|BY SARA MATTHIS Special Sections Editor
"If you do it wrong, it's blasphemy," said Mr. Z's owner Mike Zielinski of the Philadelphia cheesesteak.
Zielinski should know. In 27 short years, he's learned a thing or two about people and places - all the while indulging his appetite and passion for food.
He grew up in Northeast Philadelphia, playing stickball in the streets. In the summer, over-heated sweaty little boys would head over to "Mr. Z's" (Zielinski's father's house) for homemade lemonade. It's the recipe Zielinski serves today at his open-air lunch counter on Southard Street under the shadow of the purple Pegasus Hotel.
"On the northside of Philly, American cheese is more popular," he said. "In south Philly, they prefer Cheese Whiz. My dad’s generation preferred provolone. In Philadelphia it's North versus South and young versus old. It's like a religion."
The key to a great Philly cheesesteak, according to Zielinski, is the bread: It can't fall apart and it has to have that particular flavor attributed to how water "up north" tastes. Zielinski is able to have the bread shipped to Key West to offer the goods.
"There's a lot of people in Key West who know this food and they couldn't get it anywhere, so I set out to do it," he said.
The eatery serves many variations of the cheesesteak including the chicken cheesesteak and the pizzasteak.
The men of Mr. Z's are Shlomi, left, Paddy Rooney, owner Mike Zielinski and Garreth Heath. Locals make a beeline for the cheesesteak sandwich and homemade lemonade at the increasingly popular eatery that stays open until 4 a.m. seven nights a week.
The rest of the menu is like a culinary tour of Zielinski’s hometown.
The Italian roast pork sandwich features slow- roasted pork seasoned with sharp provolone and broccoli rabe (a spinach-like vegetable). The sandwich is a tribute to a famous Philly eatery called “Tony Luke’s” "That's where my father and I would eat before or after an Eagles or Philly's game,"
Mr. Z's stromboli is influenced by a Sicilian neighbor. Zielinski remembers his childhood, when his mother and he would roll the stromboli’s in his neighbor’s kitchen. "She believed there was only one way to make it - with capicola ham, pepperoni and mozzarella cheese." This recipe has become a staple of Mr.Z’s, named the “classic Italian stromboli.”
At $12, the stromboli is the most expensive item on the menu but is worth it. Zielinski says, "It's huge…It can easily feed four,” Besides the classic Italian stromboli, Mr. Z's makes a cheesesteak stromboli and a vegetable and four-cheese stromboli.
Also on the menu is a hot roast beef, with melted chunks of sharp provolone cheese, based on another famous Philly staple “Nick’s Roast Beef.”
At Mr. Z's, all the sandwiches are $6 - tax included. It sells pizza slices for $2 and a whole pie for $11.
The pizza, Zielinski said, has gone through a couple of incarnations since the eatery opened. He spent a couple of months refining his recipe for dough. "We make the perfect pizza dough fresh on site," he said, "and the sauce is our own recipe, too. But it's all about the dough."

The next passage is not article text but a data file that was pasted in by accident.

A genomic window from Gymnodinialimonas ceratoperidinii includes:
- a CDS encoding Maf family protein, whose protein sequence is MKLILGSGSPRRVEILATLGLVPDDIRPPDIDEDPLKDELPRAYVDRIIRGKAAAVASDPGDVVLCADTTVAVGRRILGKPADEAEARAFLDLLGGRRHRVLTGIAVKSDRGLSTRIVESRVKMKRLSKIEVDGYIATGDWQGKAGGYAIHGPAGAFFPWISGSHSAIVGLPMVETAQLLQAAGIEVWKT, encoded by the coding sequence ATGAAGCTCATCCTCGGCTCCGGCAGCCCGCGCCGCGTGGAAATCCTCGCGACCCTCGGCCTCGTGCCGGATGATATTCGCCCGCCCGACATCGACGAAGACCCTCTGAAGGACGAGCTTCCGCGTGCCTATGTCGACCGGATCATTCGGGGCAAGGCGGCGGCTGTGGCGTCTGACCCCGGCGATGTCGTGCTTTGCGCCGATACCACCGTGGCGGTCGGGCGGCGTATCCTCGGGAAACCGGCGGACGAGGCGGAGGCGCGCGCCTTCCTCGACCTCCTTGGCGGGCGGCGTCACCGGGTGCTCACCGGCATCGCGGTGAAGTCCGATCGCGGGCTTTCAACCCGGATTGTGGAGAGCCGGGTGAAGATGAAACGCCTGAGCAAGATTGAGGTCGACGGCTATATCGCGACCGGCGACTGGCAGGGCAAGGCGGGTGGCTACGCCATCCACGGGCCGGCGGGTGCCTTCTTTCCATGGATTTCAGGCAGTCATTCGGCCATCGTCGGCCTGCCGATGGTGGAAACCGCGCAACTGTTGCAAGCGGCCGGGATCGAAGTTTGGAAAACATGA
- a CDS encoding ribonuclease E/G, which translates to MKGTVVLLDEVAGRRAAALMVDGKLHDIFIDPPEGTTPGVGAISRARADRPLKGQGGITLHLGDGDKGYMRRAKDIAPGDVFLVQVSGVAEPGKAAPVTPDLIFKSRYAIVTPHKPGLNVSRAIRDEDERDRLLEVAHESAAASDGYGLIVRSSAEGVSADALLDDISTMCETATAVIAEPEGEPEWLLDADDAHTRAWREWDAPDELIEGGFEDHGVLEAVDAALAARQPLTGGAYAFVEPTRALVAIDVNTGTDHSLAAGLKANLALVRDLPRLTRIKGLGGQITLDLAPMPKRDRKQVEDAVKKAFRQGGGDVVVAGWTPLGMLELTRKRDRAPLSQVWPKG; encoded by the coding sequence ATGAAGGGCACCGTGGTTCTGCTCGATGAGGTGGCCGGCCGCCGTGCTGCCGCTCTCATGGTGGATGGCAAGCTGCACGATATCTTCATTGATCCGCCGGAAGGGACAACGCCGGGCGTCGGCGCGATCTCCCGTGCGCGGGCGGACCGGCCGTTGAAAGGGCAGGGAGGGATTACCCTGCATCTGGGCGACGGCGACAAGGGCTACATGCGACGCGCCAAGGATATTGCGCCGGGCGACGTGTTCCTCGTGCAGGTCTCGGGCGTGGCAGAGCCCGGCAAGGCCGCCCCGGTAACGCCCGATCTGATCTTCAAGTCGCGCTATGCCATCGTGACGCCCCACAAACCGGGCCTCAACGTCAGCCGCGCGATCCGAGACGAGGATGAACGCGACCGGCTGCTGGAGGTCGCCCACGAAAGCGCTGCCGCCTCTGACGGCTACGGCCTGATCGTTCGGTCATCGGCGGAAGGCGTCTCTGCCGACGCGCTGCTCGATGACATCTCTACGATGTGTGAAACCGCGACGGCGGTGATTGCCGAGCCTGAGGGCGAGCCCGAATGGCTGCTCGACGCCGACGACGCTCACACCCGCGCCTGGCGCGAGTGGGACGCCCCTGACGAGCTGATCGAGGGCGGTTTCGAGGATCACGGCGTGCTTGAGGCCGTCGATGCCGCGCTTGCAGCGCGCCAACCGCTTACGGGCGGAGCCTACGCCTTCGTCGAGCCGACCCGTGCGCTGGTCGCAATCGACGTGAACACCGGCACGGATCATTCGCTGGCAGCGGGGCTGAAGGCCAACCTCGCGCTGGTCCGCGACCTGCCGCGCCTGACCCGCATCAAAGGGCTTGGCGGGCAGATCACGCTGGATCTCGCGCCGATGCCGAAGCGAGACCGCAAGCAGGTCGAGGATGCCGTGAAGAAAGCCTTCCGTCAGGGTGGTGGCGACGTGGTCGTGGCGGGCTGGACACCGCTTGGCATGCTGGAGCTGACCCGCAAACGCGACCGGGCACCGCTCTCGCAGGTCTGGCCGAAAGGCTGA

Zielinski arrived in Key West two years ago, following in the footsteps of an old family friend who is a celebrated chef on Duval. His goal was to finish his second novel. "But I got caught up in working on an independent film but it fell apart and we didn't get the money," he said. "So I turned around and took everything I had to open Mr. Z's."
After a seven-year gig working intelligence for the U.S. Navy, he figured starting his own small business wouldn't be too hard.
"The Navy taught me a lot of things that will be with me my whole life," he said.
Zielinski was stationed in Spain for three years and said he became fascinated with the culture. His impressions became the basis for his first book "Gazpacho" that was published online by Writers Club Press, a subsidiary of Barnes and Noble bookstores.
"The story is based on me and two of my best friends," he said, "three Americans discovering a culture through American eyes. I tried to include every facet of Spanish culture."
Between writing and running the counter, Zielinski has had little time to miss the flavors of Spain like paella, sangria and happy hour "tapas." He is too busy discovering the taste of Key West. "My favorite fish is definitely mahi-mahi," he said. "Down here these restaurants do so many things with it. Places like Antonio's and Alonzo's - the things they do with mahi-mahi are awesome."
But a desire for homemade food, the food a person grew up on, that's a longing it's difficult to overcome
and a reason for Zielinski's success. "I've met so many great people. They come in and tell me how happy
they are to have found this food and that makes it all worth it," he said. "I don't know about getting rich or
opening a chain, but I think the potential for Mr. Z's is there."